CLEARWATER, Fla. — When you throw a change-up as often, and as well, as Marco Estrada does, it’s easy to forget he has a curveball and a cutter, too. Estrada’s change-up is his best weapon, no doubt. But you can’t be a successful starter in the big-leagues with only two pitches. You need to let hitters know you can show them something else.
And so, when Estrada took the mound for his second spring outing Sunday, he did so hoping to work on his secondary stuff, particularly that cutter. It’s a pitch Estrada’s been toying with for a couple seasons now. It’s a little slower than his fastball, averaging only 87 m.p.h. But Estrada throws it with much more English, generating life that moves down and away from a right-handed batter, which is the side of the platoon he’ll use it most often against.
“I did throw a lot of cutters and those felt really good today,” Estrada said, after pitching three scoreless innings in a 4-2 Blue Jays loss to the Philadelphia Phillies. “It had a lot of movement — downward movement. I had a few swing-and-misses on it. So, I’m excited about it.”
Estrada’s run hot and cold with the pitch over the last couple seasons, using it more often when it’s working for him and backing off when it isn’t. He’s predominantly a fly-ball pitcher, but Estrada was able to generate a ground ball with the cutter 38 per cent of the time he threw it in 2017, and 43 per cent in 2016. If he can keep that up, it can be a useful weapon, especially when batters are dialed in on his four-seam fastball.
“It actually feels better than it has, to be honest with you,” Estrada said of the cutter. “It’s not really a right-to-left type thing, it’s more of a down-and-to-the-left thing. It’s good for righties. Maybe I’ll get a few more ground balls out of that. I’m not expecting a swing-and-miss, but if they happen it’s great.”
Estrada also worked on his curveball during the 40-pitch (26 strikes) outing. He only threw it a few times, but Estrada said he liked how it was coming out of his hand, and even flipped one in first-pitch for a strike.
Of course, Estrada’s pitch usage in-season will mostly depend on what Russell Martin and Luke Maile call for him. The 34-year-old is famous for never going over a scouting report, rarely throwing bullpens, and almost exclusively accepting whatever pitch his catcher calls.
“I think catchers know that with me,” Estrada said. “Whatever they feel is working that day, that’s what they’ll call. And that’s how I’d like to keep it.”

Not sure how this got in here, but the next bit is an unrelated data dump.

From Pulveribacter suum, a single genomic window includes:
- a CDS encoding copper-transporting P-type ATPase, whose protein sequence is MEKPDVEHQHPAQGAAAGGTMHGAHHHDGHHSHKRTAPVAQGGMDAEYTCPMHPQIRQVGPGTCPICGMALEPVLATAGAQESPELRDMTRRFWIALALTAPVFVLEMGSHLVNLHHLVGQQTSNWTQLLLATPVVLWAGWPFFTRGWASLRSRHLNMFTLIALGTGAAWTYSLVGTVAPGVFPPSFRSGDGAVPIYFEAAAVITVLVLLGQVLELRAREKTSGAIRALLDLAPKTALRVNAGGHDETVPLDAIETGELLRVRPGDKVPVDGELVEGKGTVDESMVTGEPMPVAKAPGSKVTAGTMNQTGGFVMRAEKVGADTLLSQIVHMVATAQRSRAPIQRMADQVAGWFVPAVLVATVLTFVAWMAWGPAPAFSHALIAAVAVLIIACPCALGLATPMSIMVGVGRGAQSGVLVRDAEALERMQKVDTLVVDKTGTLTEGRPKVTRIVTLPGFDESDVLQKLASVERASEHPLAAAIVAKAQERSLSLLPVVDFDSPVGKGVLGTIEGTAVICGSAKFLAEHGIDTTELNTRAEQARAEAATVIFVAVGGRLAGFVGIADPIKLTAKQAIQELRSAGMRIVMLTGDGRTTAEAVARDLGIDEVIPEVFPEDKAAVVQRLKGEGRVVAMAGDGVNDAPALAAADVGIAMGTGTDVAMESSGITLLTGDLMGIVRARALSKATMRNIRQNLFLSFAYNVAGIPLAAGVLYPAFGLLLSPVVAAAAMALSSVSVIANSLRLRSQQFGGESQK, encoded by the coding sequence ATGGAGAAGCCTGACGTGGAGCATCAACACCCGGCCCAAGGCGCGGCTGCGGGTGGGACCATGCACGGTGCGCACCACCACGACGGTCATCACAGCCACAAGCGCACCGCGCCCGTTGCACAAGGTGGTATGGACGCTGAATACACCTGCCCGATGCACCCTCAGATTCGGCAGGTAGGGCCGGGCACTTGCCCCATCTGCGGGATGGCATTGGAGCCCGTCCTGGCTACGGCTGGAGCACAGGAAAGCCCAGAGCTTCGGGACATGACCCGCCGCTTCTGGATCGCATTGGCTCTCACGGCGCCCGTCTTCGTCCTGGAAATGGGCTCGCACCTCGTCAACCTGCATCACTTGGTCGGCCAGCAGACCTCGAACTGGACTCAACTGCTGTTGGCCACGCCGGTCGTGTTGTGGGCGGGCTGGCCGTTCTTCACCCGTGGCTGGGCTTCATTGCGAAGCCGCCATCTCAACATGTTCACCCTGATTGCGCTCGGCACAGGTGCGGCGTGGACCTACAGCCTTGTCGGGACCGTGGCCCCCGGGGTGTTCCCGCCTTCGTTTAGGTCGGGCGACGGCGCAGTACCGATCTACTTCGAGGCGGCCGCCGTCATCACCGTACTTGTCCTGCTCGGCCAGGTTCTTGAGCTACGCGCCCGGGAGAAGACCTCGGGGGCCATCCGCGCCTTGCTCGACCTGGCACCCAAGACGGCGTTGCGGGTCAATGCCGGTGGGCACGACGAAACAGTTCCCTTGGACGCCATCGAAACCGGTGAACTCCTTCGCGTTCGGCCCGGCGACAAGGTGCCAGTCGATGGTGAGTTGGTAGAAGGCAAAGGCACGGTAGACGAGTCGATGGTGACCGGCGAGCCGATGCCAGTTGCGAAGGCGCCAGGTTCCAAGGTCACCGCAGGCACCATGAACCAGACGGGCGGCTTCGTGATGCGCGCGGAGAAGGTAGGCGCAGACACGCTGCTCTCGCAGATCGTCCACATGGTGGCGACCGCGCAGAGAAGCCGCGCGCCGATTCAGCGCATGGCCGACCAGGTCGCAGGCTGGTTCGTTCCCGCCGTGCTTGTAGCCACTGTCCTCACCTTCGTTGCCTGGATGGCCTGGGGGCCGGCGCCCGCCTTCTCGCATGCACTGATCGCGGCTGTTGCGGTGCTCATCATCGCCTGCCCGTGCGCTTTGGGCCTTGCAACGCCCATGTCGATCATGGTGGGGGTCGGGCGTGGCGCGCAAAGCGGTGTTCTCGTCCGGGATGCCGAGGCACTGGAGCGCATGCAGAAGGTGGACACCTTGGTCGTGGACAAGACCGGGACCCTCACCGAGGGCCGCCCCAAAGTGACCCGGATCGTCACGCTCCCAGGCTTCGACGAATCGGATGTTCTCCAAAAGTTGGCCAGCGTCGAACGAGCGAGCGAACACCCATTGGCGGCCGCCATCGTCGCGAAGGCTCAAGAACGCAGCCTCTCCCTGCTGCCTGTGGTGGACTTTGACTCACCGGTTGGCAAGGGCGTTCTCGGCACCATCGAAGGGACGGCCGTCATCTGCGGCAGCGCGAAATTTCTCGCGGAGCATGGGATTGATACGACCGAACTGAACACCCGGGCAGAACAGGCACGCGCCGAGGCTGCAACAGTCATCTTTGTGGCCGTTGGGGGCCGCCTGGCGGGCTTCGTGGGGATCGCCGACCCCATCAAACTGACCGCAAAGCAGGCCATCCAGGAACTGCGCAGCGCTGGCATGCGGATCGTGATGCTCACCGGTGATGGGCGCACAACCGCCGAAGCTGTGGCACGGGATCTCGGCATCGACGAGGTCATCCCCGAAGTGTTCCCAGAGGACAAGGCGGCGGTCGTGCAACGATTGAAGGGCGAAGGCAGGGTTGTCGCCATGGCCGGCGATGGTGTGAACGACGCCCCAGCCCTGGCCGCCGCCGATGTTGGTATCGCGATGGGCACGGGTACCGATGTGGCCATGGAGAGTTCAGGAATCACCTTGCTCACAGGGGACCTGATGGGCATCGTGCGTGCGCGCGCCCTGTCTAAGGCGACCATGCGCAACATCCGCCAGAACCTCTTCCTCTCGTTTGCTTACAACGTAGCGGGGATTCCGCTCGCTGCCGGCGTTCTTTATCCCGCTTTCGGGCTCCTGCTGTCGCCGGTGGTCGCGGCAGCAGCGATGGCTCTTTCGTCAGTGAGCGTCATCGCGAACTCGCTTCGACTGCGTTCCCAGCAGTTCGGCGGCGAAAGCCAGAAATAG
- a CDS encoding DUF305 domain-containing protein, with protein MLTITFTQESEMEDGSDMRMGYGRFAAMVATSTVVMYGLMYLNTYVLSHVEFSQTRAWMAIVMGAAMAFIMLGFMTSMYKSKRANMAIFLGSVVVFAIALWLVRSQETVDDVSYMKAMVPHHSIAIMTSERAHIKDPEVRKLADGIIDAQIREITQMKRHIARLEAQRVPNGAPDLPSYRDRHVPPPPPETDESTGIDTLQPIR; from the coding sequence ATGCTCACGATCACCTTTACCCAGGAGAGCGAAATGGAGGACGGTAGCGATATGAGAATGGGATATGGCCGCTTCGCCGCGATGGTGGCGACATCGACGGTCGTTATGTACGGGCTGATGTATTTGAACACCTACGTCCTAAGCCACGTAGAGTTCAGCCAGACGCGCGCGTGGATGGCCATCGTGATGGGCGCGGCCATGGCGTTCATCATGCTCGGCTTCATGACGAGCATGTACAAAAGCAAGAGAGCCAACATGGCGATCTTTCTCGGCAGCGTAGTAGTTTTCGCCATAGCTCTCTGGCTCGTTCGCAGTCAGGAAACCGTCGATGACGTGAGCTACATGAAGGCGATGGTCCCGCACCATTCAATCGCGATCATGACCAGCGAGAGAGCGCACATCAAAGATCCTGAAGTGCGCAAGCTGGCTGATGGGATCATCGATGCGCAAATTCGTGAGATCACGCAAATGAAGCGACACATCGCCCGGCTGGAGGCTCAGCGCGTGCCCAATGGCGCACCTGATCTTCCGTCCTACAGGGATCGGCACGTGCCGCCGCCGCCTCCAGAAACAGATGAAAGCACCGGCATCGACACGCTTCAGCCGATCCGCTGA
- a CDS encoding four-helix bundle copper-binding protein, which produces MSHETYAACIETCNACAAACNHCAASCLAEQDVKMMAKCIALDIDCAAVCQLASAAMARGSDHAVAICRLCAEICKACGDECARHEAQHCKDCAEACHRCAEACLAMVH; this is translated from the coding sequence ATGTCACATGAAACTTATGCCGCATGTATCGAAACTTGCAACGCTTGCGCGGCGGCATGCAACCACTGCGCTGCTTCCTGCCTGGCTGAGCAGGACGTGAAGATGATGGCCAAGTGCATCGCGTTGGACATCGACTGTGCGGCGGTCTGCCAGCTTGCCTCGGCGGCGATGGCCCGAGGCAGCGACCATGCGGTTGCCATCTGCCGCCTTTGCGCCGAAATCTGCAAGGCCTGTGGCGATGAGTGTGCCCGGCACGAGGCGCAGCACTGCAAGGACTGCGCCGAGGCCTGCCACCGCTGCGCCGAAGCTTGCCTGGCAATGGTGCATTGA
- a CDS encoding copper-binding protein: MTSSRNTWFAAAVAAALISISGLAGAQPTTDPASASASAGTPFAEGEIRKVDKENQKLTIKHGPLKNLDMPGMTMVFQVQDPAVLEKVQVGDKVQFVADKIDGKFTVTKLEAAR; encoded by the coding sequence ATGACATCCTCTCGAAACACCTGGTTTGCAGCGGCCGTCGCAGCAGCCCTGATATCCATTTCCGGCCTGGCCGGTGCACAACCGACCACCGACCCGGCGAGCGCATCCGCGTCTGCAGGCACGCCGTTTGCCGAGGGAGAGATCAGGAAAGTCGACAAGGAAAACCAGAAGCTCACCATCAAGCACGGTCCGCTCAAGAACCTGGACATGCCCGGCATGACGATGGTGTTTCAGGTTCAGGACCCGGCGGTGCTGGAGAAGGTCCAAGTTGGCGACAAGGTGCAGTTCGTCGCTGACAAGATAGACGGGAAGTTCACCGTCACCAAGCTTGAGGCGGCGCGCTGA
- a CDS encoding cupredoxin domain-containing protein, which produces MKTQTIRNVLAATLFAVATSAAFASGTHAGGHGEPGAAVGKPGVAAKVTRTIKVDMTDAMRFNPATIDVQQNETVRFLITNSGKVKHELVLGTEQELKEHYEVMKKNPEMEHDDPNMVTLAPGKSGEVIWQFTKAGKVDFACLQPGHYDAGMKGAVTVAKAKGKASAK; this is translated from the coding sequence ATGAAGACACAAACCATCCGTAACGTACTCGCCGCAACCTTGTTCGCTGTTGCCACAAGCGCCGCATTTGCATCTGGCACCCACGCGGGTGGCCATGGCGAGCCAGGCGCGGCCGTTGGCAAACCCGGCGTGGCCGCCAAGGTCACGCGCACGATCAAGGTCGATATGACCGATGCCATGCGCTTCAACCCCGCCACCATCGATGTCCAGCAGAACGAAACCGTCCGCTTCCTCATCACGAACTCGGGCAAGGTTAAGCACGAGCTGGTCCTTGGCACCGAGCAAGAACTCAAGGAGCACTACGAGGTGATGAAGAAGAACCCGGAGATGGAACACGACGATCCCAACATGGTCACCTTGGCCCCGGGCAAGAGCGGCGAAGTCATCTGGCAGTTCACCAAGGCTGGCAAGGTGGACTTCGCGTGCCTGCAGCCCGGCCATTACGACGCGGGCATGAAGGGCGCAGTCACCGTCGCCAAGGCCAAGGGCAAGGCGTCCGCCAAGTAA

Left-hander Jaime Garcia made his Blue Jays debut behind Estrada Sunday, allowing two runs on two hits in an inning of work. Garcia threw 15 pitches (12 strikes), mostly working on getting a feel for his four-seamer, two-seamer and cutter. The 31-year-old features a change-up, curveball, and slider, as well. But he simply didn’t have enough time to get to them Sunday, using only one slider with the final pitch he threw.
“My goal today was just to get a feel of things,” he said. “I wanted to get the first one out of the way, especially coming out of the bullpen. Just get the feel of the mound. The feel of facing live hitters. Overall, I feel good. I feel really good with where I’m at right now. We’re kind of taking our time. But I’ll be ready to go for my first start.”
Garcia is scheduled to start for the Blue Jays on Saturday, March 10, and extend to three innings as he continues building towards the season. Although he got a late start to spring, signing with the Blue Jays after camp began, Garcia says he’s right where he wants to be in his pre-season schedule.
“I actually feel really confident with where I’m at right now,” he said. “The pitching coaches and the training staff have been amazing here. They have a good program for me going. My body feels great. I feel great where I’m at right now.”
Blue Jays closer Roberto Osuna also pitched Sunday, throwing an inning of scoreless relief behind Garcia. Blue Jays pitching coach Pete Walker said this week that Osuna, who bulked up over the winter, looks as good as he’s seen him this spring.
“He’s still a pup but you watch him out there and he looks like a real seasoned veteran,” Blue Jays manager John Gibbons said of the 23-year-old. “He’s got such a great feel of pitching. It doesn’t matter what he’s throwing. He had a few ups and downs last year, but he’s as good as any of them out there.”
Tulowitzki likely to miss opening day
Sunday morning, Gibbons confirmed what many have speculated regarding Blue Jays shortstop Troy Tulowitzki — he likely won’t be with the Blue Jays on opening day.
“I don’t expect he’ll be ready,” Gibbons said. “But he’s moving in the right direction.”
Tulowitzki has been limited to taking ground balls and batting practice so far this spring, as he battles a chronic bone spur in his right heel. Tulowitzki aggravated the bone spur while rehabbing an ankle injury that ended his 2017 season in July.
Even if he’s able to get back into games some time in the near future, Tulowitzki is simply running out of time. There are only three and a half weeks remaining until opening day, and the Blue Jays will want to ensure the 33-year-old has as much time as possible to prepare and ramp up for the season.
Pearce exits with injury
Blue Jays outfielder Steve Pearce was lifted from the game prior to the third inning Sunday, after experiencing cramping in his left calf during warmups. The Blue Jays say he’s day-to-day with left calf tightness.